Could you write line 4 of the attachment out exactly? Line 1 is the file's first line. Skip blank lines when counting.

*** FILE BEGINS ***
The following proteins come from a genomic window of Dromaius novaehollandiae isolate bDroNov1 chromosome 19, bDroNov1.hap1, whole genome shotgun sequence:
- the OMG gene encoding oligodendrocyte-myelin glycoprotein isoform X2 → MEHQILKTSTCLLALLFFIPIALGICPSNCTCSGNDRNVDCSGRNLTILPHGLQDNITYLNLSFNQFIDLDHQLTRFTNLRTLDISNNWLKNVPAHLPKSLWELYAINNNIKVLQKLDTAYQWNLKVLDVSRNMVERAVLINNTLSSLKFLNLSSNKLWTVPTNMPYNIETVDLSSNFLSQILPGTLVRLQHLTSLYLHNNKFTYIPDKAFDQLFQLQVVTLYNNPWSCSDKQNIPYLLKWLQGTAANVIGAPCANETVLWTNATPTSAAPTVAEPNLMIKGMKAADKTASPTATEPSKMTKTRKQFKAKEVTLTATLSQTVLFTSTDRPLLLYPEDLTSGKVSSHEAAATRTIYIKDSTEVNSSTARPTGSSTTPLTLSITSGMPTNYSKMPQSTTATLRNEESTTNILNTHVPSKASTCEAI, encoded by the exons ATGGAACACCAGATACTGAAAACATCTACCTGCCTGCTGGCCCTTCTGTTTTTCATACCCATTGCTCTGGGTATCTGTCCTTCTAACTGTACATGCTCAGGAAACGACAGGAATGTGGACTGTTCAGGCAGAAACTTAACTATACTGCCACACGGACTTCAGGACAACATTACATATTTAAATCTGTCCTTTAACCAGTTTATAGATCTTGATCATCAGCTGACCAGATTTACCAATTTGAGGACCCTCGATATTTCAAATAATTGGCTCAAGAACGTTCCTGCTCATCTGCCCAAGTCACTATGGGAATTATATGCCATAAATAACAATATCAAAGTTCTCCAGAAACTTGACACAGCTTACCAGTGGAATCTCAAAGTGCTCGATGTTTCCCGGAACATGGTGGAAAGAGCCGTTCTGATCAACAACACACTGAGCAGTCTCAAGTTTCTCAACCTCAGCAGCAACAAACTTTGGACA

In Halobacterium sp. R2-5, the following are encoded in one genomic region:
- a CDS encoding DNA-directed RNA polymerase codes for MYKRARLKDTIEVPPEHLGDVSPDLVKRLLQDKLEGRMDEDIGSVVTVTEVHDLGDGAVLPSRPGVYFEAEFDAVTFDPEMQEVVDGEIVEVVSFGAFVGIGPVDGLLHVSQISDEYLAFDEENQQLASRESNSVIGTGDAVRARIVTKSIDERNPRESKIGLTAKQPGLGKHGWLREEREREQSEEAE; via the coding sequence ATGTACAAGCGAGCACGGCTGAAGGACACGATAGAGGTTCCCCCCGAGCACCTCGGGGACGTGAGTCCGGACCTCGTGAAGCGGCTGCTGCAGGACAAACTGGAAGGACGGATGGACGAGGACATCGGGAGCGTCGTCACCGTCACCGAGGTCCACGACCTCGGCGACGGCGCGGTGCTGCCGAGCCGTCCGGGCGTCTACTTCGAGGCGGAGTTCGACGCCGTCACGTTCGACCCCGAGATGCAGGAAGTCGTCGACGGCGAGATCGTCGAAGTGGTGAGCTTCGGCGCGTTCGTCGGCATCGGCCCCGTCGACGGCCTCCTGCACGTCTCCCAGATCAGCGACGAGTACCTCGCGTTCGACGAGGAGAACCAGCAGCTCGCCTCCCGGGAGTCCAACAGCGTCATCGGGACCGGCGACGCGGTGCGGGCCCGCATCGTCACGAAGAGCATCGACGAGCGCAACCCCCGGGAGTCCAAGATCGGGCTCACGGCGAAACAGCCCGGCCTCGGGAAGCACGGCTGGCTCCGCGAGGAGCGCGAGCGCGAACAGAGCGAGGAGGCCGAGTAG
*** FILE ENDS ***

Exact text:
- a CDS encoding DNA-directed RNA polymerase codes for MYKRARLKDTIEVPPEHLGDVSPDLVKRLLQDKLEGRMDEDIGSVVTVTEVHDLGDGAVLPSRPGVYFEAEFDAVTFDPEMQEVVDGEIVEVVSFGAFVGIGPVDGLLHVSQISDEYLAFDEENQQLASRESNSVIGTGDAVRARIVTKSIDERNPRESKIGLTAKQPGLGKHGWLREEREREQSEEAE; via the coding sequence ATGTACAAGCGAGCACGGCTGAAGGACACGATAGAGGTTCCCCCCGAGCACCTCGGGGACGTGAGTCCGGACCTCGTGAAGCGGCTGCTGCAGGACAAACTGGAAGGACGGATGGACGAGGACATCGGGAGCGTCGTCACCGTCACCGAGGTCCACGACCTCGGCGACGGCGCGGTGCTGCCGAGCCGTCCGGGCGTCTACTTCGAGGCGGAGTTCGACGCCGTCACGTTCGACCCCGAGATGCAGGAAGTCGTCGACGGCGAGATCGTCGAAGTGGTGAGCTTCGGCGCGTTCGTCGGCATCGGCCCCGTCGACGGCCTCCTGCACGTCTCCCAGATCAGCGACGAGTACCTCGCGTTCGACGAGGAGAACCAGCAGCTCGCCTCCCGGGAGTCCAACAGCGTCATCGGGACCGGCGACGCGGTGCGGGCCCGCATCGTCACGAAGAGCATCGACGAGCGCAACCCCCGGGAGTCCAAGATCGGGCTCACGGCGAAACAGCCCGGCCTCGGGAAGCACGGCTGGCTCCGCGAGGAGCGCGAGCGCGAACAGAGCGAGGAGGCCGAGTAG